White Sox show confidence in Maldonado despite tough stretch at plate

June 9th, 2024

CHICAGO – The White Sox added veteran catcher Martín Maldonado via a one-year, $4.25 million contract with a 2025 option for his exceptional work with pitchers and his overall leadership.

It was not a free agent signing based on his offense. But after an 0-for-4 showing during a 6-4 loss to the Red Sox in 10 innings on Sunday afternoon at Guaranteed Rate Field, ending the White Sox two-game winning streak, Maldonado has hit a low level of production not expected by the team or the accomplished veteran.

He’s 7-for-99 over 35 games with one double, one home run, and a .235 OPS. Maldonado is 1-for-46 with one RBI in his last 15 games, with his last hit coming on May 11 against Cleveland, and is hitless in his last 35 at-bats.

“I’ve been in this game long enough to understand that’s the nature of the game,” Maldonado said. “The only thing you can control is keep working, put in my work on a daily basis.

“I’m doing that. The outcome at the end of the year is going to show up. I couldn’t be this bad for the whole season. We play this game for results. I take it one day at a time.”

Maldonado hit in the sixth with the bases loaded and two outs after left-hander Brennan Bernardino struck out Oscar Colás with runners on second and third and one out and then intentionally walked Lenyn Sosa. Maldonado fell behind at 0-2 before flying out to center fielder Ceddanne Rafaela, leaving the game tied at 3.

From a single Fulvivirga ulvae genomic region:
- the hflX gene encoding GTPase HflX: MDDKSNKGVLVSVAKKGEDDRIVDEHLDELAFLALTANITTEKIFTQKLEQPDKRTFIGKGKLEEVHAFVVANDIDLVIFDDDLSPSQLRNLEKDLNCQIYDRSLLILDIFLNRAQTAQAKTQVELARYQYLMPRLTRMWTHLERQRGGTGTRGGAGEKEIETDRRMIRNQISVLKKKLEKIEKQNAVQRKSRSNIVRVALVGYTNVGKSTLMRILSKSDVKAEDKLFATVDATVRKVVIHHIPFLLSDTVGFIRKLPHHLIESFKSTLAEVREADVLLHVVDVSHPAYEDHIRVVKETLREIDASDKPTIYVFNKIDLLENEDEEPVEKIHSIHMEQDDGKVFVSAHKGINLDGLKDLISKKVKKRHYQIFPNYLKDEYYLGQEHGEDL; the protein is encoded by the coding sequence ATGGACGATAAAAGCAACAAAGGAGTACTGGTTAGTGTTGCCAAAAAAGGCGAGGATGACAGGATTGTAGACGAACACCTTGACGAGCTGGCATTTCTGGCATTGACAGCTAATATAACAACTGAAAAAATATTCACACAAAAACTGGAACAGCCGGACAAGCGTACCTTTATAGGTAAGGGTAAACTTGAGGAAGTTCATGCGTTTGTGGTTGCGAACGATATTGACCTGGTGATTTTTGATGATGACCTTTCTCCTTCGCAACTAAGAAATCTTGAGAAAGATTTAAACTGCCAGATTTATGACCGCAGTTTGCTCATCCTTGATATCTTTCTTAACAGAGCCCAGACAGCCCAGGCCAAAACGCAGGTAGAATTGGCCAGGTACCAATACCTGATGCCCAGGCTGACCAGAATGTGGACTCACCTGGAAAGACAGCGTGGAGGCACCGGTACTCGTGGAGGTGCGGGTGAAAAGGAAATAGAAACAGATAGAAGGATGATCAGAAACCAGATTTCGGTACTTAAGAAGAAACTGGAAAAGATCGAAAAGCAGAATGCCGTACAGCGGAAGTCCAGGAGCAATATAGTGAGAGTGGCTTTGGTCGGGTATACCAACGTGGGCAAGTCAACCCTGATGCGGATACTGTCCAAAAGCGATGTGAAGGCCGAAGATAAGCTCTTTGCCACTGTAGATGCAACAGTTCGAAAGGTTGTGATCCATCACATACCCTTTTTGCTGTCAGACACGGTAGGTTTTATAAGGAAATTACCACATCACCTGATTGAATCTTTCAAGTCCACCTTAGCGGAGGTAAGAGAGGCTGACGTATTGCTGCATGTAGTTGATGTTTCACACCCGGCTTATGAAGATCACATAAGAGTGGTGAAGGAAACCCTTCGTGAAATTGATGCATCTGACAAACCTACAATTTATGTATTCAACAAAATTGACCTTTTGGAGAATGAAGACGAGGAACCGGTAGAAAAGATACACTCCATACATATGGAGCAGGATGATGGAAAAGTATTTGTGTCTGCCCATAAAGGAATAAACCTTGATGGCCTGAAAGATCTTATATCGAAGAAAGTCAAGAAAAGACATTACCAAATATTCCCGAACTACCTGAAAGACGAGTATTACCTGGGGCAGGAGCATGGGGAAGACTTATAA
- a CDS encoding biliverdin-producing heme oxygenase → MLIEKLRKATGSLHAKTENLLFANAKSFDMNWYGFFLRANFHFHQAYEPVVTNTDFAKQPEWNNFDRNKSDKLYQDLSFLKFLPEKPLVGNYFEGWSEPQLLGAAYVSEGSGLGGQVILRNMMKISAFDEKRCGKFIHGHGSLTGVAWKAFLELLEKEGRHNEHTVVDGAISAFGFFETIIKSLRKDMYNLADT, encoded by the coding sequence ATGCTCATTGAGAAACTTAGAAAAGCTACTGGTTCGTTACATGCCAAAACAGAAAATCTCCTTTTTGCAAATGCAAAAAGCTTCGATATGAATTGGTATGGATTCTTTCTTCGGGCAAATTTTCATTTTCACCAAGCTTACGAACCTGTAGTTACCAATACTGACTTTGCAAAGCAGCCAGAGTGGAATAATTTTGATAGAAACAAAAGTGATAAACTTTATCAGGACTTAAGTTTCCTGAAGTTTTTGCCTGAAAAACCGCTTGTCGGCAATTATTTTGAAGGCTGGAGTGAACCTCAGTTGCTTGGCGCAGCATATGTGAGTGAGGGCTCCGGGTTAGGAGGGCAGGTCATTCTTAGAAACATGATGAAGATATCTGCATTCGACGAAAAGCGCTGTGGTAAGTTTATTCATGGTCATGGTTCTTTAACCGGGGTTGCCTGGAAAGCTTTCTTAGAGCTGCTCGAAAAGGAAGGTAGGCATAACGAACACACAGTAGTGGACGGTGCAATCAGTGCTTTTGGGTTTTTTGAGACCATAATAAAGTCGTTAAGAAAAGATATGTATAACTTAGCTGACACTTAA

In the eighth, with the White Sox leading, 4-3, and Sosa on third with one out, Maldonado chased a Kenley Jansen cutter up and well out of the zone for a swinging third strike. The White Sox didn’t score in the frame, and Boston tied the game with one run in the ninth.

Manager Pedro Grifol defended his move not to go to a pinch-hitter, such as catcher Korey Lee, in either situation.

“We’re in a 3-3 ballgame in the sixth inning, and there’s a reason why Maldonado catches. And there’s a reason I give Korey days off, too,” Grifol said. “Korey had run a stretch of 10 or 11 games in a row and Maldonado does a really good job behind the plate, but I understand. I get it.

“[Maldonado's] not swinging it. It’s a hot topic every time he catches. It’s going to continue to be a hot topic. And I’m going to continue to make decisions that I feel are best for the team, not just offensively, [but] defensively as well. Bottom line is we took a 4-3 lead into the ninth, and yeah, we could have extended it there, but I like him in these types of games, in these types of situations.”

Grifol said he was “kicking” himself for not going to right-handed-hitting Danny Mendick for Colás in that sixth more so than anything with Maldonado. Lee has become the team’s No. 1 catcher, and credits Maldonado for helping him develop, but Grifol certainly is not turning away from what he considers Maldonado’s valuable presence.

“I like what he does behind the plate and I value that, tremendously. Some people don’t. I do,” Grifol said. “I'm not just going to go through this every single day, whatever the at-bat is, whether it be second inning, fourth inning, I believe in what he does defensively."

“You guys have seen it,” Maldonado said. “It only takes one pitch. It only takes one call from somebody. Could be a blooper, a broken bat, a hit-by-pitch or something. I feel like yesterday I got a good walk and hit a couple of balls hard. Just stay positive.”